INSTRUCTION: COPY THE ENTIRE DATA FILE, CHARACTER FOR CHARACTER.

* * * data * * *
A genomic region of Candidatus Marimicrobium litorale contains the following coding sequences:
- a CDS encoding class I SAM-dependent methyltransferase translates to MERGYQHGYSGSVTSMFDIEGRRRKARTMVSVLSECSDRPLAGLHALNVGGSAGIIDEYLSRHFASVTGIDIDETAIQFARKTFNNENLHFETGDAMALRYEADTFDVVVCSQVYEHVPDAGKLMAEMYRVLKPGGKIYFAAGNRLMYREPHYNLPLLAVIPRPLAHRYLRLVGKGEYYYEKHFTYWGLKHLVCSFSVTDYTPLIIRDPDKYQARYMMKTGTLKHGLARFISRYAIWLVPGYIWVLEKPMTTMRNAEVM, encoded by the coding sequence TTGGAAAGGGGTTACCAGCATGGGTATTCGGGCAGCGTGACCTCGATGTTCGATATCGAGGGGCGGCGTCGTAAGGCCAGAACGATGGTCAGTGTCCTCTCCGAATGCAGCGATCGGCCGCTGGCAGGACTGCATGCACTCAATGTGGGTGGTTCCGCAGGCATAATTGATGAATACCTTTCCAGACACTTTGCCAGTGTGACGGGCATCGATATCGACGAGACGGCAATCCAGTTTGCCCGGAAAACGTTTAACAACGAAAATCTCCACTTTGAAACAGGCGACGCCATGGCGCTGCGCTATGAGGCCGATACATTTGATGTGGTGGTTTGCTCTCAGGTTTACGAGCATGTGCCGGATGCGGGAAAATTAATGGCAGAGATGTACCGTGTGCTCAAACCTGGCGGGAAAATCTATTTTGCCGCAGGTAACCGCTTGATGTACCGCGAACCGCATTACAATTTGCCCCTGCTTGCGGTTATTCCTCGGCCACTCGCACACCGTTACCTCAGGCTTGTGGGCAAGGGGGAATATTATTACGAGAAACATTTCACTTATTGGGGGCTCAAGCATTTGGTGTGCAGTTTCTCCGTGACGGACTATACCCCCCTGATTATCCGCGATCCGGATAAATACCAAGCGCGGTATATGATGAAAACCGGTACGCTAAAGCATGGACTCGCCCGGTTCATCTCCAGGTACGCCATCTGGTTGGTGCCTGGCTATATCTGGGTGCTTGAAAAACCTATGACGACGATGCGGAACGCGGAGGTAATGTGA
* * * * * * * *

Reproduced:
A genomic region of Candidatus Marimicrobium litorale contains the following coding sequences:
- a CDS encoding class I SAM-dependent methyltransferase translates to MERGYQHGYSGSVTSMFDIEGRRRKARTMVSVLSECSDRPLAGLHALNVGGSAGIIDEYLSRHFASVTGIDIDETAIQFARKTFNNENLHFETGDAMALRYEADTFDVVVCSQVYEHVPDAGKLMAEMYRVLKPGGKIYFAAGNRLMYREPHYNLPLLAVIPRPLAHRYLRLVGKGEYYYEKHFTYWGLKHLVCSFSVTDYTPLIIRDPDKYQARYMMKTGTLKHGLARFISRYAIWLVPGYIWVLEKPMTTMRNAEVM, encoded by the coding sequence TTGGAAAGGGGTTACCAGCATGGGTATTCGGGCAGCGTGACCTCGATGTTCGATATCGAGGGGCGGCGTCGTAAGGCCAGAACGATGGTCAGTGTCCTCTCCGAATGCAGCGATCGGCCGCTGGCAGGACTGCATGCACTCAATGTGGGTGGTTCCGCAGGCATAATTGATGAATACCTTTCCAGACACTTTGCCAGTGTGACGGGCATCGATATCGACGAGACGGCAATCCAGTTTGCCCGGAAAACGTTTAACAACGAAAATCTCCACTTTGAAACAGGCGACGCCATGGCGCTGCGCTATGAGGCCGATACATTTGATGTGGTGGTTTGCTCTCAGGTTTACGAGCATGTGCCGGATGCGGGAAAATTAATGGCAGAGATGTACCGTGTGCTCAAACCTGGCGGGAAAATCTATTTTGCCGCAGGTAACCGCTTGATGTACCGCGAACCGCATTACAATTTGCCCCTGCTTGCGGTTATTCCTCGGCCACTCGCACACCGTTACCTCAGGCTTGTGGGCAAGGGGGAATATTATTACGAGAAACATTTCACTTATTGGGGGCTCAAGCATTTGGTGTGCAGTTTCTCCGTGACGGACTATACCCCCCTGATTATCCGCGATCCGGATAAATACCAAGCGCGGTATATGATGAAAACCGGTACGCTAAAGCATGGACTCGCCCGGTTCATCTCCAGGTACGCCATCTGGTTGGTGCCTGGCTATATCTGGGTGCTTGAAAAACCTATGACGACGATGCGGAACGCGGAGGTAATGTGA